How can you tell if a disk caliper is going to fit on a given fork? there is an inboard width of a caliper that determines how far into the wheel it is set, ie. make or brake compatibility with the wheel.
I'm assuming the question is about physical interference between the caliper and the wheel, namely the spokes.
The fork isn't the determining piece here, because a given wheel and rotor is going to want the caliper to be located in a certain position relative to the wheel. In most (maybe all) cases where there is an interference problem, changing the fork wouldn't do anything about it.
The way this has played out for the most part is that some calipers have come out and been found to have issues with interfering with spokes on some or many wheels once in the wild. TRP Spyres were an example; when they come out in 2012-13ish they constantly had issues with running into the spokes of bikes people tried to put them on. I believe they fixed something in that design in a generational change because I haven't seen the problem in a while.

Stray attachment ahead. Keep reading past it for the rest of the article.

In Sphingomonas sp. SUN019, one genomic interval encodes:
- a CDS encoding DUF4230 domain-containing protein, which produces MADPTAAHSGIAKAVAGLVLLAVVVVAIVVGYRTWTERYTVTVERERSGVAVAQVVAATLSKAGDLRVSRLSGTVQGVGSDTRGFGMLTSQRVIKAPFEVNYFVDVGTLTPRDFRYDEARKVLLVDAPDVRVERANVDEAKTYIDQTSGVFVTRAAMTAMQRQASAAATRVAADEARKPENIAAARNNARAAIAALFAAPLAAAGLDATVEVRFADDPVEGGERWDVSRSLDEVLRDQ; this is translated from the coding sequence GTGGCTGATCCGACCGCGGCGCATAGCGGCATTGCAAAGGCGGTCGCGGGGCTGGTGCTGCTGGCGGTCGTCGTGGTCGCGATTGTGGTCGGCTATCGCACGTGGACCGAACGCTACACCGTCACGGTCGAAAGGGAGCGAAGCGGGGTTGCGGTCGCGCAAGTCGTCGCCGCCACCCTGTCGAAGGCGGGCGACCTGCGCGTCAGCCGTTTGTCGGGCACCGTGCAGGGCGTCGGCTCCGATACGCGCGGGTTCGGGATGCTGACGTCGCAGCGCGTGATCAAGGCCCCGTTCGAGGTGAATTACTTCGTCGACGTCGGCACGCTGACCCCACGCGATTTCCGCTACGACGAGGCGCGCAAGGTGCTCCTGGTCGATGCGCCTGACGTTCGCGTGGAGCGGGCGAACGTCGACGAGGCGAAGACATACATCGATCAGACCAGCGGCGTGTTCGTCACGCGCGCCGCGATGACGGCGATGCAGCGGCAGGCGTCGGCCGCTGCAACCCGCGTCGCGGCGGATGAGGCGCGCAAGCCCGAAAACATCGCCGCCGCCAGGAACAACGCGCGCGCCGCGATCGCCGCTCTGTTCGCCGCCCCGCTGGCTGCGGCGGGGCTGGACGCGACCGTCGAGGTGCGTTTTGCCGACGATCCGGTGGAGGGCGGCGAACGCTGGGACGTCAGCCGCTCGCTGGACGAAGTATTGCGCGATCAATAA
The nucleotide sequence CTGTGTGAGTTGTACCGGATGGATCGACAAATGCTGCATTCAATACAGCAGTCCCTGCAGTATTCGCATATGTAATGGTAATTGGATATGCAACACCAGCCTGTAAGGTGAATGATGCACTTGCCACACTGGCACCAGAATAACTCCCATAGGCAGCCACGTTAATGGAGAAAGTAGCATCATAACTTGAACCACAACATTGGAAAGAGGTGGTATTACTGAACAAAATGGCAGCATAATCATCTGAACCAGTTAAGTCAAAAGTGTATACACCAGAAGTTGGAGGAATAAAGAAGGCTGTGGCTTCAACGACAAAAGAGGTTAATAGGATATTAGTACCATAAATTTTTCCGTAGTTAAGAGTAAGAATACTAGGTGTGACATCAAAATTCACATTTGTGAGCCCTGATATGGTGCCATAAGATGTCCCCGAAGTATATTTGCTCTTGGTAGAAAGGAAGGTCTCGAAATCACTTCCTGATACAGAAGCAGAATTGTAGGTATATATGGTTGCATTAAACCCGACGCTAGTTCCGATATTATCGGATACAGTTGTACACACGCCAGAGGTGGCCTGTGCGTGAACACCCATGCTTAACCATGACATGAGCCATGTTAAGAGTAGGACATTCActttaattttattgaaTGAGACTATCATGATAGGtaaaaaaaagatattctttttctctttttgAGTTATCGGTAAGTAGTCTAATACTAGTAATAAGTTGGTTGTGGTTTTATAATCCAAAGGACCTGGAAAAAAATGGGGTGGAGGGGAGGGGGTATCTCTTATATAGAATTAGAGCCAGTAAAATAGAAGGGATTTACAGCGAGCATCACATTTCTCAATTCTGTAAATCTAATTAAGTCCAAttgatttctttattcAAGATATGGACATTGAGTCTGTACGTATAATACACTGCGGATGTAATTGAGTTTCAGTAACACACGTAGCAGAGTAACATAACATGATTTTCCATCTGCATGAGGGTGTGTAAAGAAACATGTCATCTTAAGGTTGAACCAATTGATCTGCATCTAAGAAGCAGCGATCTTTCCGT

There are no measurements that brake manufacturers provide that let you predict the issue. It's become an unusual problem, even with large flange hubs. For the most part it's going to take a very wide design like the Spyres for a problem to even come close to being possible. The standard practice is to basically ignore the possibility of a wheel/caliper interference problem until it bites you.
There are three industry standards for disc mounts: flat mount (newest, mostly seen on road bikes), post mount (which looks similar, but with, well, little posts), and IS mount (which has a side plate the mechanism mounts to). This Q&A goes into more detail. These standards cover the disc's distance from the centerline and all that.
It's easy to visually identify which one you've got; once you know, you should be able to get parts that fit. There are adapters that let you convert in some cases (not all).